Creator: myra byanka

Figuring Microwave Wattage

Walter Sandsquish
Walter Sandsquish March 20, 2013

Oven output wattages can vary by up to 30% from their rated wattages. Either of the following two methods can provide a more accurate measure of an oven's wattage. Finally, knowing the wattages of your different power levels can help make better use of your oven.

__Time Method__

Note the amount of time it takes for one cup (250 ml) of water to boil at full power, then look up the wattage in this chart:

5'50" 300 watts 1'45" 1000 watts
4'20" 400 watts 1'35" 1100 watts
3'30" 500 watts 1'25" 1200 watts
2'55" 600 watts 1'20" 1300 watts
2'30" 700 watts 1'15" 1400 watts
2'10" 800 watts 1'10" 1500 watts
1'55" 900 watts 1'05" 1600 watts

__Temperature Method__

Measure the temperature of one quart (1 l) of water, then heat it with full power for 61 seconds. Stir, then measure the temperature again, and then multiply the difference by 44 (79 for centigrade). (The industry changed its method of rating wattage in the early 90s, making the ratings higher. To see the actual wattage the food is getting multiply by 39 for Fahrenheit, or 70 for Centigrade.)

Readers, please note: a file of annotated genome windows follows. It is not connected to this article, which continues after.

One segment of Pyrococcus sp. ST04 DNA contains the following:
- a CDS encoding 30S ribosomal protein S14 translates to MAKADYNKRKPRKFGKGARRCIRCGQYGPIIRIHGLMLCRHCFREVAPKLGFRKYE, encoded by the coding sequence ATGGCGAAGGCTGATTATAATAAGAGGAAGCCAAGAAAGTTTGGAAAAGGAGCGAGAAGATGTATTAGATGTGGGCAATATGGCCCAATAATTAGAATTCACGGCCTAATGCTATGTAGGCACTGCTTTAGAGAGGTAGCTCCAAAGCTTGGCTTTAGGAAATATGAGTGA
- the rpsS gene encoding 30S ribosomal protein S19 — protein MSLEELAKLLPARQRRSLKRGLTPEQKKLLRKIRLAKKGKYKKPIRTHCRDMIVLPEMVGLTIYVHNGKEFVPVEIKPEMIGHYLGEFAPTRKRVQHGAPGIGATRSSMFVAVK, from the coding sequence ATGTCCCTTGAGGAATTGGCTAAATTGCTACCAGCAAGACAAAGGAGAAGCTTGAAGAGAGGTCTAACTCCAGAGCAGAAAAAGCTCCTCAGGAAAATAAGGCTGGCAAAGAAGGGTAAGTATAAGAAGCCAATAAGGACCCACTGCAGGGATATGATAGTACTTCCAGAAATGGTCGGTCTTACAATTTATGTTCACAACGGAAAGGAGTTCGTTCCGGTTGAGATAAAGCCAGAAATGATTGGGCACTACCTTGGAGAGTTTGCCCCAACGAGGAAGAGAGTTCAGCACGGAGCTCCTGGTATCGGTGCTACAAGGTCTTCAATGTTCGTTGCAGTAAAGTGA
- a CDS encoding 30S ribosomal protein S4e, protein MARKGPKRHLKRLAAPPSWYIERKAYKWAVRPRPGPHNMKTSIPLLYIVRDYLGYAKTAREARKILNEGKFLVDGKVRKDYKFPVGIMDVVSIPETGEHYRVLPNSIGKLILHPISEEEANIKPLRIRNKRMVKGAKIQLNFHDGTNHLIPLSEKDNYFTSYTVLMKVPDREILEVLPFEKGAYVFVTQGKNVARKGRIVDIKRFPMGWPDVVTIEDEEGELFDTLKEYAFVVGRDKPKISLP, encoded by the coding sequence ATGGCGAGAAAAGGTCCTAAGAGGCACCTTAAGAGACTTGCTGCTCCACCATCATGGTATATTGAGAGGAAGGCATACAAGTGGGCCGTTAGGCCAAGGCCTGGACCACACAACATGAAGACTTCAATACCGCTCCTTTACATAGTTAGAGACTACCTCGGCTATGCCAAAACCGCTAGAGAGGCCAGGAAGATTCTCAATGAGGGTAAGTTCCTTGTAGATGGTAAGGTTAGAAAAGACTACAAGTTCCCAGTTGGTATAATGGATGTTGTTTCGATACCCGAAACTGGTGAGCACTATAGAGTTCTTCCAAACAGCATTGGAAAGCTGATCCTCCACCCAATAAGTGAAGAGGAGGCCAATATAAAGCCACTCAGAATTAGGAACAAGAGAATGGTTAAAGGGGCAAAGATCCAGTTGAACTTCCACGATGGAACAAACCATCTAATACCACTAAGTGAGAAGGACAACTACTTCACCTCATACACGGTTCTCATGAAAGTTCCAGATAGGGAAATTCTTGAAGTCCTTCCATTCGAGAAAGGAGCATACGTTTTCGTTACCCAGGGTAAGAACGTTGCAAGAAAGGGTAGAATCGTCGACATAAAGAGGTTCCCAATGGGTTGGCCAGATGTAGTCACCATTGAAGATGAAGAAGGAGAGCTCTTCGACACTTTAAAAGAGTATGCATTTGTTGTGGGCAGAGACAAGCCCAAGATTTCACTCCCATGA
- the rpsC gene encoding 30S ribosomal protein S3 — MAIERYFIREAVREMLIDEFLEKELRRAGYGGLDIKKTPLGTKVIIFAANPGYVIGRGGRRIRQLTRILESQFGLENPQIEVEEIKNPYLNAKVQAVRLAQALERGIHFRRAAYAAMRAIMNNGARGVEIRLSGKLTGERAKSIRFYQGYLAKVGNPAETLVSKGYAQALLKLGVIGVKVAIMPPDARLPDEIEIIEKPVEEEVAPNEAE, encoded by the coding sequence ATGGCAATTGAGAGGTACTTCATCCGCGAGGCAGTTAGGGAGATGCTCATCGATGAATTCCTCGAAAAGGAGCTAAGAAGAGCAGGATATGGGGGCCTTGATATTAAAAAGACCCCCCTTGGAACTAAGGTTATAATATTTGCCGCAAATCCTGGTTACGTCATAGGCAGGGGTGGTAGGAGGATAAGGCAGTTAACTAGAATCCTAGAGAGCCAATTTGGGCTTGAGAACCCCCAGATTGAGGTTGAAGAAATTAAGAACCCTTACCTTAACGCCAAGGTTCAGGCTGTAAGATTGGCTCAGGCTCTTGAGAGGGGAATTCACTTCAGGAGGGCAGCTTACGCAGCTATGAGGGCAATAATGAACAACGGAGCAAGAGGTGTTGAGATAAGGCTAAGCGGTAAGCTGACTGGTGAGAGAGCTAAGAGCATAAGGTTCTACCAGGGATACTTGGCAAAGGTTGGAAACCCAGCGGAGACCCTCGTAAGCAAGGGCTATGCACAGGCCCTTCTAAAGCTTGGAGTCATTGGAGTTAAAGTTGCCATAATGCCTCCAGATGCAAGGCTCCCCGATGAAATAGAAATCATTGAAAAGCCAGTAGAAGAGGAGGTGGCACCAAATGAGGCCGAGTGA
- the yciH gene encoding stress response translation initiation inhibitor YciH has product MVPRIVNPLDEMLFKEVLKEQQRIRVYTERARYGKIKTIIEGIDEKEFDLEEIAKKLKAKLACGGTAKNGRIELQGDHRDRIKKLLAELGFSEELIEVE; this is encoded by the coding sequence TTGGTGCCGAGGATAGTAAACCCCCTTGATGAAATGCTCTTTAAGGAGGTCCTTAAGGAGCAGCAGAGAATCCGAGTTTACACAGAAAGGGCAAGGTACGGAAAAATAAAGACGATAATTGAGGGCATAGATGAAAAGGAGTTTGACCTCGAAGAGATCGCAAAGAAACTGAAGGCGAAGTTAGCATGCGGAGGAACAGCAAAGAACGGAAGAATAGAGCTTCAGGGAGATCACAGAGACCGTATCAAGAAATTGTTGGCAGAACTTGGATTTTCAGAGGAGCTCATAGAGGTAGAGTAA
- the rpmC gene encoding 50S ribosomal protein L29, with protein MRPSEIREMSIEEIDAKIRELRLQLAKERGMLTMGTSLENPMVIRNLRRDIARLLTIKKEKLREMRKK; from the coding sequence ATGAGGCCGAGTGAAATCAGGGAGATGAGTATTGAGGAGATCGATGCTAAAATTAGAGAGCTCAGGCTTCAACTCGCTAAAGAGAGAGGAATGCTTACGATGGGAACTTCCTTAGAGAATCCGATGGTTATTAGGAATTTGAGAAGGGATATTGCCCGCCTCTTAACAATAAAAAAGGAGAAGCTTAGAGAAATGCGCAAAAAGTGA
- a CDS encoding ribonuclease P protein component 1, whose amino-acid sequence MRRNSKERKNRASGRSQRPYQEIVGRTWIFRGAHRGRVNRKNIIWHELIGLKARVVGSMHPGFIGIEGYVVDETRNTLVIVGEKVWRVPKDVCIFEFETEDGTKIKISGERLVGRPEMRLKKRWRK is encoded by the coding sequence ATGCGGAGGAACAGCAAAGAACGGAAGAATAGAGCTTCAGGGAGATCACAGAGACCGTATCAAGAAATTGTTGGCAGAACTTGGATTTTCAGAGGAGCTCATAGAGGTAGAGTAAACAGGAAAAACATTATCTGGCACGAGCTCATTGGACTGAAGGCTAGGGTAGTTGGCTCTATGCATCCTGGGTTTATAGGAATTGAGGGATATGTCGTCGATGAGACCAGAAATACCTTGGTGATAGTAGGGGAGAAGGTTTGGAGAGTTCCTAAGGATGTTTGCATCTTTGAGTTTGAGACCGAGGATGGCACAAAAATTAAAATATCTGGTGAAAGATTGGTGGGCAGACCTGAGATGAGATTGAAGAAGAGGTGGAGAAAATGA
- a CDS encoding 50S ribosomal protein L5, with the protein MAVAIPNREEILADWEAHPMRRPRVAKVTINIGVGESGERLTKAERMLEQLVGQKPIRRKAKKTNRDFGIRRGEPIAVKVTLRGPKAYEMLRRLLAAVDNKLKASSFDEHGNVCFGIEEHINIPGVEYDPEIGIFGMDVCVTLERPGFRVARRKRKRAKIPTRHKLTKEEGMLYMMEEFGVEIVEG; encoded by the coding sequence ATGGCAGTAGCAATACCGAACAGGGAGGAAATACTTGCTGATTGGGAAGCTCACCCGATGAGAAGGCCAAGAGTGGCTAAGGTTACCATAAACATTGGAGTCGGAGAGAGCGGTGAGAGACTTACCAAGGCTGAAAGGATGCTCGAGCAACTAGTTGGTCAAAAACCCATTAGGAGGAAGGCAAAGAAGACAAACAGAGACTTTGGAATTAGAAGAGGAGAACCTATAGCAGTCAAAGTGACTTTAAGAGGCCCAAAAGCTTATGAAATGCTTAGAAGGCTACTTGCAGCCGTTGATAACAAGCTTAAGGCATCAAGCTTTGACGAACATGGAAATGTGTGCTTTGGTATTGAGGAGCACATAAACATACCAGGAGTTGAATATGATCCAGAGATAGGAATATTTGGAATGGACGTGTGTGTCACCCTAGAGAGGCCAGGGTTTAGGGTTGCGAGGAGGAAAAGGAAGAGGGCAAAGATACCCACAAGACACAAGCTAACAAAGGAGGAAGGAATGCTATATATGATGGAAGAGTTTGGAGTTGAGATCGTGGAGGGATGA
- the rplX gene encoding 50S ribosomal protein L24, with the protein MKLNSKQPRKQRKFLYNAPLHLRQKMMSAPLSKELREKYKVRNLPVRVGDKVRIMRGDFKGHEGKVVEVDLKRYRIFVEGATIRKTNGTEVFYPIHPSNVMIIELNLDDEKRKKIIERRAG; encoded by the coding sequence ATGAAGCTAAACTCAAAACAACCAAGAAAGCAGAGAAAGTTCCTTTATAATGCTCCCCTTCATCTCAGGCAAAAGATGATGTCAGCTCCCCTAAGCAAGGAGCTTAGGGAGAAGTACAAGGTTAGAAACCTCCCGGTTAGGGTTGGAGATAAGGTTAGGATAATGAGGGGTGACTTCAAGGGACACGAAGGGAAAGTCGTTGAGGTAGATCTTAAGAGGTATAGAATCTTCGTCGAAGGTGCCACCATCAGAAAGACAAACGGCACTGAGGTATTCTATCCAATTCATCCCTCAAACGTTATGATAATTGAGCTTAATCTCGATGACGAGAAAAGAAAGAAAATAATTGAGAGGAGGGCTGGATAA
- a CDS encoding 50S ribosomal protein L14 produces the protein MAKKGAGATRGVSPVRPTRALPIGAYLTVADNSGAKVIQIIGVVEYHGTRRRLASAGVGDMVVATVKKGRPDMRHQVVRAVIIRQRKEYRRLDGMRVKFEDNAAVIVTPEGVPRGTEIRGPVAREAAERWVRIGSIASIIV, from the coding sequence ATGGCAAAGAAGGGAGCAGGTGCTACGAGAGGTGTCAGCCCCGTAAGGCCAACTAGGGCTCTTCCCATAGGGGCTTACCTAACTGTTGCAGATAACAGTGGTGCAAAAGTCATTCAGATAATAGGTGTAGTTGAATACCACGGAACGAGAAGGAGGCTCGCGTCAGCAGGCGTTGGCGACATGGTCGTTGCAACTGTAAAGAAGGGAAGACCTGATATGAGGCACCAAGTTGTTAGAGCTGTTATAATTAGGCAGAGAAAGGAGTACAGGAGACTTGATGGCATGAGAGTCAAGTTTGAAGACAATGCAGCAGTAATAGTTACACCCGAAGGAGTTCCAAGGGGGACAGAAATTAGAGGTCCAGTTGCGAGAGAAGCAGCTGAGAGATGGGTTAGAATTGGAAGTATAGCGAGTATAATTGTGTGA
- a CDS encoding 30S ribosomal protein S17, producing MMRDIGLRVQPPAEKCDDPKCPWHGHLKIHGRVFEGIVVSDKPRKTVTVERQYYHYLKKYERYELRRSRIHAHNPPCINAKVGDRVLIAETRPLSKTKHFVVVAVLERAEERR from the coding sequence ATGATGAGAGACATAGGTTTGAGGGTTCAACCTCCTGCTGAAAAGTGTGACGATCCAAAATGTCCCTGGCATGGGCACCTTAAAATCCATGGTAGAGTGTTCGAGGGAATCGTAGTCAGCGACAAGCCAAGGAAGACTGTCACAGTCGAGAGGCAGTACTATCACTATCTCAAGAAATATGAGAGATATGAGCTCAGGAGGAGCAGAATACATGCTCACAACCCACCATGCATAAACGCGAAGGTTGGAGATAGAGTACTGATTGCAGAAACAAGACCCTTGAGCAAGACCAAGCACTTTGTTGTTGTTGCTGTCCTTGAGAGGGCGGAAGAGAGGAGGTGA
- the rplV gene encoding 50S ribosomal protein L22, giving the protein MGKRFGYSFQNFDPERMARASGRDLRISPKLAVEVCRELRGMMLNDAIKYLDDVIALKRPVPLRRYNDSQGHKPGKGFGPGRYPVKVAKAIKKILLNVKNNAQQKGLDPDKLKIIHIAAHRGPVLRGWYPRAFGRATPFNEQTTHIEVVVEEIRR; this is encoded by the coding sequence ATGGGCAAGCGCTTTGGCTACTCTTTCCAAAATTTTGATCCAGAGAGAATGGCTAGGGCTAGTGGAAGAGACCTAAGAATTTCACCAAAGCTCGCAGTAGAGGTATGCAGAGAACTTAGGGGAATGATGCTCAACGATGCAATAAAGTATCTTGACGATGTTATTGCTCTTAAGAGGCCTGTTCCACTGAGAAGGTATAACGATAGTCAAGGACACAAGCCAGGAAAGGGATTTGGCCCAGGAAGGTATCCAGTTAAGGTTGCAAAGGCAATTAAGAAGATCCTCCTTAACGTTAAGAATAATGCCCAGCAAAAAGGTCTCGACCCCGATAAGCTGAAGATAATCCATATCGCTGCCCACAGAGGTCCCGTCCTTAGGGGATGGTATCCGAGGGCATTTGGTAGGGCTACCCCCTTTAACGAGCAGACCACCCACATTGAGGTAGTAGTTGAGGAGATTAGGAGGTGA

__Power Level Wattages__

The wattage of a power level is: [power level] x 0.1 x [wattage of oven].

If the oven has descriptive power levels substitute these numbers for these descriptions:

10 = full/high
7 = medium high/bake/roast
5 = medium/braise
3 = low/simmer/defrost

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myra byanka
myra byanka March 22, 2013 20:44
Re: Figuring Microwave Wattage

Great Tip. I copied and pasted it to this group and "Hints and Tips," too.



myra byanka
myra byanka March 22, 2013 20:50
Re: Figuring Microwave Wattage

If you want it in your name, post it and I'll delete what I did.


Walter Sandsquish
Walter Sandsquish March 28, 2013 19:07
Re: Figuring Microwave Wattage

It's great that you shared it, but why did you format it as a recipe?

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